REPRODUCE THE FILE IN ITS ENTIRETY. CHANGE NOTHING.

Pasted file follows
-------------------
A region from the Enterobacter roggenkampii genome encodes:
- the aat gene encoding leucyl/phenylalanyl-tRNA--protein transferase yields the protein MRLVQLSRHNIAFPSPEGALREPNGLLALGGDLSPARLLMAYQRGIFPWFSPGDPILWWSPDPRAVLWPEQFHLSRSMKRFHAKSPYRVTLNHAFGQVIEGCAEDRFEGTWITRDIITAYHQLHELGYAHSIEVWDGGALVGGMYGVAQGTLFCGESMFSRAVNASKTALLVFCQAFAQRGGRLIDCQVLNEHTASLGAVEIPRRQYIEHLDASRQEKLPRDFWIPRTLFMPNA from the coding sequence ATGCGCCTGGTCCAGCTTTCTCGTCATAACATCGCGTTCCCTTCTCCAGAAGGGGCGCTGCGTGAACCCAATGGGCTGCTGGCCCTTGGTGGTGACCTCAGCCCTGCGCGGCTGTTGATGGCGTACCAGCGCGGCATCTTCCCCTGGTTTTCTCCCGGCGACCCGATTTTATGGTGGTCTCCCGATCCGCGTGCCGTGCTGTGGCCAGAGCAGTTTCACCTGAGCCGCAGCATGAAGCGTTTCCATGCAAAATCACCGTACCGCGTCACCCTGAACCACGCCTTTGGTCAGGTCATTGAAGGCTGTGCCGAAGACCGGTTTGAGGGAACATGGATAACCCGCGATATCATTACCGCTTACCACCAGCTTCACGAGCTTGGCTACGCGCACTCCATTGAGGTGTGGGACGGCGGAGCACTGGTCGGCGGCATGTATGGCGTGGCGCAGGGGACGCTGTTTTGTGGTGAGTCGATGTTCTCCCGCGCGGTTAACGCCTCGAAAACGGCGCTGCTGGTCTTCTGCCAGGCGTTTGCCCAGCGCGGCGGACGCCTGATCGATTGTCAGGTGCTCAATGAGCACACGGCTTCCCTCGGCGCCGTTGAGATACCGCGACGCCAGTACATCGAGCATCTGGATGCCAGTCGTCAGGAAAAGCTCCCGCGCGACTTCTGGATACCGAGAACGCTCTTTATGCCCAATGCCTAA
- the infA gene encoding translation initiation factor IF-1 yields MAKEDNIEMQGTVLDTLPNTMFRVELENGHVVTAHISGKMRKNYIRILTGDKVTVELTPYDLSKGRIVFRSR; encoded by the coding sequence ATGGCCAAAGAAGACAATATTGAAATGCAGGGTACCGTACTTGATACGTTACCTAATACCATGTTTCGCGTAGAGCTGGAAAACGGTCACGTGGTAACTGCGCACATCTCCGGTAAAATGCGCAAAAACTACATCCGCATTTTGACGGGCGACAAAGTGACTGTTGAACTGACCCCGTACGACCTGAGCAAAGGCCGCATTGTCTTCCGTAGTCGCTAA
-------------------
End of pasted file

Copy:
A region from the Enterobacter roggenkampii genome encodes:
- the aat gene encoding leucyl/phenylalanyl-tRNA--protein transferase yields the protein MRLVQLSRHNIAFPSPEGALREPNGLLALGGDLSPARLLMAYQRGIFPWFSPGDPILWWSPDPRAVLWPEQFHLSRSMKRFHAKSPYRVTLNHAFGQVIEGCAEDRFEGTWITRDIITAYHQLHELGYAHSIEVWDGGALVGGMYGVAQGTLFCGESMFSRAVNASKTALLVFCQAFAQRGGRLIDCQVLNEHTASLGAVEIPRRQYIEHLDASRQEKLPRDFWIPRTLFMPNA from the coding sequence ATGCGCCTGGTCCAGCTTTCTCGTCATAACATCGCGTTCCCTTCTCCAGAAGGGGCGCTGCGTGAACCCAATGGGCTGCTGGCCCTTGGTGGTGACCTCAGCCCTGCGCGGCTGTTGATGGCGTACCAGCGCGGCATCTTCCCCTGGTTTTCTCCCGGCGACCCGATTTTATGGTGGTCTCCCGATCCGCGTGCCGTGCTGTGGCCAGAGCAGTTTCACCTGAGCCGCAGCATGAAGCGTTTCCATGCAAAATCACCGTACCGCGTCACCCTGAACCACGCCTTTGGTCAGGTCATTGAAGGCTGTGCCGAAGACCGGTTTGAGGGAACATGGATAACCCGCGATATCATTACCGCTTACCACCAGCTTCACGAGCTTGGCTACGCGCACTCCATTGAGGTGTGGGACGGCGGAGCACTGGTCGGCGGCATGTATGGCGTGGCGCAGGGGACGCTGTTTTGTGGTGAGTCGATGTTCTCCCGCGCGGTTAACGCCTCGAAAACGGCGCTGCTGGTCTTCTGCCAGGCGTTTGCCCAGCGCGGCGGACGCCTGATCGATTGTCAGGTGCTCAATGAGCACACGGCTTCCCTCGGCGCCGTTGAGATACCGCGACGCCAGTACATCGAGCATCTGGATGCCAGTCGTCAGGAAAAGCTCCCGCGCGACTTCTGGATACCGAGAACGCTCTTTATGCCCAATGCCTAA
- the infA gene encoding translation initiation factor IF-1 yields MAKEDNIEMQGTVLDTLPNTMFRVELENGHVVTAHISGKMRKNYIRILTGDKVTVELTPYDLSKGRIVFRSR; encoded by the coding sequence ATGGCCAAAGAAGACAATATTGAAATGCAGGGTACCGTACTTGATACGTTACCTAATACCATGTTTCGCGTAGAGCTGGAAAACGGTCACGTGGTAACTGCGCACATCTCCGGTAAAATGCGCAAAAACTACATCCGCATTTTGACGGGCGACAAAGTGACTGTTGAACTGACCCCGTACGACCTGAGCAAAGGCCGCATTGTCTTCCGTAGTCGCTAA